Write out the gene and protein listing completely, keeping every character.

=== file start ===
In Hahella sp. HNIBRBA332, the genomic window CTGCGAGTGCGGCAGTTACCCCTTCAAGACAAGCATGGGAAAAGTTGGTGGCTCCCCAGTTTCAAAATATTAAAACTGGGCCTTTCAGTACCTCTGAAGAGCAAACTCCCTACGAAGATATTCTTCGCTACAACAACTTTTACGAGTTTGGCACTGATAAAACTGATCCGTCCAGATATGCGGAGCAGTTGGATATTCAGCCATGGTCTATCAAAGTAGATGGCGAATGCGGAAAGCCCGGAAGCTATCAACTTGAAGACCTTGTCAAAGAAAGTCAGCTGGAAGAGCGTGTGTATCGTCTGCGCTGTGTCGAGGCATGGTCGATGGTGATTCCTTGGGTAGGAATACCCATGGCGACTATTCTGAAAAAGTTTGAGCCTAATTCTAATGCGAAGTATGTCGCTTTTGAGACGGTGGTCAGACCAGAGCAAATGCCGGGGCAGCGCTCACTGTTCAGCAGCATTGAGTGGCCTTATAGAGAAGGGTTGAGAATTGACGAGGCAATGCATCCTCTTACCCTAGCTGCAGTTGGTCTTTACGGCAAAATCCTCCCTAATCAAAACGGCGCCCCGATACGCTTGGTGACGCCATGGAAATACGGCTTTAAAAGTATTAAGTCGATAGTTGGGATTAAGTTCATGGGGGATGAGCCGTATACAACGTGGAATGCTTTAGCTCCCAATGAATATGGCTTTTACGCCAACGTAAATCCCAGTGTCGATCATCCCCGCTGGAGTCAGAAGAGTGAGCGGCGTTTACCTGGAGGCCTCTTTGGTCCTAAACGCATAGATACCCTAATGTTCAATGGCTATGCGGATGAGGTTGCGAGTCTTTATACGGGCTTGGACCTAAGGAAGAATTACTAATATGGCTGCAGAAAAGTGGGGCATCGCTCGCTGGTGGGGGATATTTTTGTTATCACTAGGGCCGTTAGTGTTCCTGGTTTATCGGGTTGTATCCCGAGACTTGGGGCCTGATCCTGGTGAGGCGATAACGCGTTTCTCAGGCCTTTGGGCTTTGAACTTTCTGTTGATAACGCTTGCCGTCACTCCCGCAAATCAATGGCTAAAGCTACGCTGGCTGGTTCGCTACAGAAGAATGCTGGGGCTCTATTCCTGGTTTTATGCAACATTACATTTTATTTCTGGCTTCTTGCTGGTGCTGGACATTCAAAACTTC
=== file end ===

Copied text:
In Hahella sp. HNIBRBA332, the genomic window CTGCGAGTGCGGCAGTTACCCCTTCAAGACAAGCATGGGAAAAGTTGGTGGCTCCCCAGTTTCAAAATATTAAAACTGGGCCTTTCAGTACCTCTGAAGAGCAAACTCCCTACGAAGATATTCTTCGCTACAACAACTTTTACGAGTTTGGCACTGATAAAACTGATCCGTCCAGATATGCGGAGCAGTTGGATATTCAGCCATGGTCTATCAAAGTAGATGGCGAATGCGGAAAGCCCGGAAGCTATCAACTTGAAGACCTTGTCAAAGAAAGTCAGCTGGAAGAGCGTGTGTATCGTCTGCGCTGTGTCGAGGCATGGTCGATGGTGATTCCTTGGGTAGGAATACCCATGGCGACTATTCTGAAAAAGTTTGAGCCTAATTCTAATGCGAAGTATGTCGCTTTTGAGACGGTGGTCAGACCAGAGCAAATGCCGGGGCAGCGCTCACTGTTCAGCAGCATTGAGTGGCCTTATAGAGAAGGGTTGAGAATTGACGAGGCAATGCATCCTCTTACCCTAGCTGCAGTTGGTCTTTACGGCAAAATCCTCCCTAATCAAAACGGCGCCCCGATACGCTTGGTGACGCCATGGAAATACGGCTTTAAAAGTATTAAGTCGATAGTTGGGATTAAGTTCATGGGGGATGAGCCGTATACAACGTGGAATGCTTTAGCTCCCAATGAATATGGCTTTTACGCCAACGTAAATCCCAGTGTCGATCATCCCCGCTGGAGTCAGAAGAGTGAGCGGCGTTTACCTGGAGGCCTCTTTGGTCCTAAACGCATAGATACCCTAATGTTCAATGGCTATGCGGATGAGGTTGCGAGTCTTTATACGGGCTTGGACCTAAGGAAGAATTACTAATATGGCTGCAGAAAAGTGGGGCATCGCTCGCTGGTGGGGGATATTTTTGTTATCACTAGGGCCGTTAGTGTTCCTGGTTTATCGGGTTGTATCCCGAGACTTGGGGCCTGATCCTGGTGAGGCGATAACGCGTTTCTCAGGCCTTTGGGCTTTGAACTTTCTGTTGATAACGCTTGCCGTCACTCCCGCAAATCAATGGCTAAAGCTACGCTGGCTGGTTCGCTACAGAAGAATGCTGGGGCTCTATTCCTGGTTTTATGCAACATTACATTTTATTTCTGGCTTCTTGCTGGTGCTGGACATTCAAAACTTC